import com.bruceeckel.simpletest.*;
import java.util.*;

public class HamsterMaze {
  private static Test monitor = new Test();
  public static void main(String[] args) {
    List list = new ArrayList();
    for(int i = 0; i < 3; i++)
      list.add(new Hamster(i));
    Printer.printAll(list.iterator());
    monitor.expect(new String[] {
      "This is Hamster #0",
      "This is Hamster #1",
      "This is Hamster #2"
    });
  }
} ///:~


You could write printAll( ) to accept a Collection object instead of an Iterator, but the latter provides better decoupling.

Unintended recursion

Because (like every other class) the Java standard containers are inherited from Object, they contain a toString( ) method. This has been overridden so that they can produce a String representation of themselves, including the objects they hold. Inside ArrayList, for example, the toString( ) steps through the elements of the ArrayList and calls toString( ) for each one. Suppose you’d like to print the address of your class. It seems to make sense to simply refer to this (in particular, C++ programmers are prone to this approach):

//: c11:InfiniteRecursion.java
// Accidental recursion.
// {RunByHand}
import java.util.*;

public class InfiniteRecursion {
  public String toString() {
    return " InfiniteRecursion address: " + this + "\n";
  }
  public static void main(String[] args) {
    List v = new ArrayList();
    for(int i = 0; i < 10; i++)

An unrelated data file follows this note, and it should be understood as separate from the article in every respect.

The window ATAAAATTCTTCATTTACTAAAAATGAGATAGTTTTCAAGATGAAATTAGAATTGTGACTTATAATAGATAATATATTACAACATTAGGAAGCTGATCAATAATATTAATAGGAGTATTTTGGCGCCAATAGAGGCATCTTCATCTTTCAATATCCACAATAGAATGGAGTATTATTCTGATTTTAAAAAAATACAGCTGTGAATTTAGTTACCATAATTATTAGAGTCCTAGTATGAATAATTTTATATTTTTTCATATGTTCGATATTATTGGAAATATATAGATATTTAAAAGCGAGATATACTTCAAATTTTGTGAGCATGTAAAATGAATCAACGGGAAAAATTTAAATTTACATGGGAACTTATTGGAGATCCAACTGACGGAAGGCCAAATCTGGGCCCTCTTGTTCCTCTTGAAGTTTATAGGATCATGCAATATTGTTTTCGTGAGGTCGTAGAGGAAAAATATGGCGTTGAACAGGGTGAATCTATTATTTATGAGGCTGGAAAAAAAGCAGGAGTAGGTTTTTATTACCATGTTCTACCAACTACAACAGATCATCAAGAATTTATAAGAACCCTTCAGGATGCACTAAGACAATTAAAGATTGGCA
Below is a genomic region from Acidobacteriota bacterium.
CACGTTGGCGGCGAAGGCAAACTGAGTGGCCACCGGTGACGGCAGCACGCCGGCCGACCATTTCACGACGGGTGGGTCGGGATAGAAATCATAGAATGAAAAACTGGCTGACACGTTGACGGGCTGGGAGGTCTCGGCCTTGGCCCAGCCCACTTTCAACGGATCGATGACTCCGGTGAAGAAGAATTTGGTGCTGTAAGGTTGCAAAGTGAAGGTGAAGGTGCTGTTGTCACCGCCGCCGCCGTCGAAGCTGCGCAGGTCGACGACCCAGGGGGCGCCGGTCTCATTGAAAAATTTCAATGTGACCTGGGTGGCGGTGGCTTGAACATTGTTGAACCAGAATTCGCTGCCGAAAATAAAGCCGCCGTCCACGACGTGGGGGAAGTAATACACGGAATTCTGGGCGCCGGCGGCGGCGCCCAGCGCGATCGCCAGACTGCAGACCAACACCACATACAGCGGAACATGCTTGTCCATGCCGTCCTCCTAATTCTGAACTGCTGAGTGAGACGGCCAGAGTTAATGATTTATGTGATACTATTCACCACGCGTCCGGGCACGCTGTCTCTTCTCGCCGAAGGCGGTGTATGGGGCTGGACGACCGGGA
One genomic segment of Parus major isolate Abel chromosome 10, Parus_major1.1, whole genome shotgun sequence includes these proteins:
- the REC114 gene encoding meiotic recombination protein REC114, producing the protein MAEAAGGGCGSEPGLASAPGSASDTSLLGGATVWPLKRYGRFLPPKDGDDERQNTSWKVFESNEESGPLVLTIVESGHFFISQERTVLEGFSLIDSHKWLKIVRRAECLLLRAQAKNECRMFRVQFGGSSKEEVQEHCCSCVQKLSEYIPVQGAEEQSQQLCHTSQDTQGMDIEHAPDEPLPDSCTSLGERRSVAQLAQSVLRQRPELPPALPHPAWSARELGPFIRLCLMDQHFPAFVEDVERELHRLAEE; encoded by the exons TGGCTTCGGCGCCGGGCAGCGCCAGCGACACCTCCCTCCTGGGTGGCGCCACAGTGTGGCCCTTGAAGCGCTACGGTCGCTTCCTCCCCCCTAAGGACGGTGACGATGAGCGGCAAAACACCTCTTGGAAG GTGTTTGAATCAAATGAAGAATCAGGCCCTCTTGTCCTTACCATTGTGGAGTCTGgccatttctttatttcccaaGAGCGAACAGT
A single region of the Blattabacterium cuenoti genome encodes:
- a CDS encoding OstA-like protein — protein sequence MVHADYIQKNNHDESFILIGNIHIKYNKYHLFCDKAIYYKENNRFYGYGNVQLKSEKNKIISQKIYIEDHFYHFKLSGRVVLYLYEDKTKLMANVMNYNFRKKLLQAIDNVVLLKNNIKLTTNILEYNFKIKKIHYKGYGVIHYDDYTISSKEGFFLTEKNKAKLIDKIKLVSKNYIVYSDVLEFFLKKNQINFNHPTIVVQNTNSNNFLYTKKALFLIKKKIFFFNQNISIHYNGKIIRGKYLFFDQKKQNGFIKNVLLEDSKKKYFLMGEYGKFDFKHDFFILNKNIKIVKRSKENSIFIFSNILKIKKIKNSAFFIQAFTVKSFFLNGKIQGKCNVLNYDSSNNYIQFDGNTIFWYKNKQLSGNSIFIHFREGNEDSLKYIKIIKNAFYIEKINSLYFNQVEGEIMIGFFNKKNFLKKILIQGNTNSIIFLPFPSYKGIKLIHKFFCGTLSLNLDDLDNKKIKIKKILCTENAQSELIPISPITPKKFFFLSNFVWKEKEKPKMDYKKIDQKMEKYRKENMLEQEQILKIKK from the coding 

v.add(new InfiniteRecursion());
    System.out.println(v);
  }
} ///:~


If you simply create an InfiniteRecursion object and then print it, you’ll get an endless sequence of exceptions. This is also true if you place the InfiniteRecursion objects in an ArrayList and print that ArrayList as shown here. What’s happening is automatic type conversion for Strings. When you say:

"InfiniteRecursion address: " + this


The compiler sees a String followed by a ‘+’ and something that’s not a String, so it tries to convert this to a String. It does this conversion by calling toString( ), which produces a recursive call.

If you really do want to print the address of the object in this case, the solution is to call the Object toString( ) method, which does just that. So instead of saying this, you’d say super.toString( ).
Thinking in Java
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   Reproduced courtesy of Bruce Eckel, MindView, Inc. Design by Interspire